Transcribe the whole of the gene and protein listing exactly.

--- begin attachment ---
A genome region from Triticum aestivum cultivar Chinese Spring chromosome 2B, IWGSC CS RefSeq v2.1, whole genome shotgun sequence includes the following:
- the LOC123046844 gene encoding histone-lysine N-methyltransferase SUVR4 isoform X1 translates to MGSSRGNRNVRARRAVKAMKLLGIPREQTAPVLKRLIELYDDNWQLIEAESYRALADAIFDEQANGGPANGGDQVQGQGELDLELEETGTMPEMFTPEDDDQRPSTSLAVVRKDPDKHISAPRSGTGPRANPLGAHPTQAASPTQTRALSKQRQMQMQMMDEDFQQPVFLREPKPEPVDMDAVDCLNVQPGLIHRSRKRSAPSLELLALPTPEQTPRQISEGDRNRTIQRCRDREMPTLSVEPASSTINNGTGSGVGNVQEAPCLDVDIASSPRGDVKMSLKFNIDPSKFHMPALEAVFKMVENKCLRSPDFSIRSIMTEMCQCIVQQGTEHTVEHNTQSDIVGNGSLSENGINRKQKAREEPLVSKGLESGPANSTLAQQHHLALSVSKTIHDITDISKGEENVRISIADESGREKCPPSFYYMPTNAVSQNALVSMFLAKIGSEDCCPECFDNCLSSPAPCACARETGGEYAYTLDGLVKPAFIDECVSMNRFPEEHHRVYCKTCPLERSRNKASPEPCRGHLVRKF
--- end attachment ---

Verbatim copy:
A genome region from Triticum aestivum cultivar Chinese Spring chromosome 2B, IWGSC CS RefSeq v2.1, whole genome shotgun sequence includes the following:
- the LOC123046844 gene encoding histone-lysine N-methyltransferase SUVR4 isoform X1 translates to MGSSRGNRNVRARRAVKAMKLLGIPREQTAPVLKRLIELYDDNWQLIEAESYRALADAIFDEQANGGPANGGDQVQGQGELDLELEETGTMPEMFTPEDDDQRPSTSLAVVRKDPDKHISAPRSGTGPRANPLGAHPTQAASPTQTRALSKQRQMQMQMMDEDFQQPVFLREPKPEPVDMDAVDCLNVQPGLIHRSRKRSAPSLELLALPTPEQTPRQISEGDRNRTIQRCRDREMPTLSVEPASSTINNGTGSGVGNVQEAPCLDVDIASSPRGDVKMSLKFNIDPSKFHMPALEAVFKMVENKCLRSPDFSIRSIMTEMCQCIVQQGTEHTVEHNTQSDIVGNGSLSENGINRKQKAREEPLVSKGLESGPANSTLAQQHHLALSVSKTIHDITDISKGEENVRISIADESGREKCPPSFYYMPTNAVSQNALVSMFLAKIGSEDCCPECFDNCLSSPAPCACARETGGEYAYTLDGLVKPAFIDECVSMNRFPEEHHRVYCKTCPLERSRNKASPEPCRGHLVRKF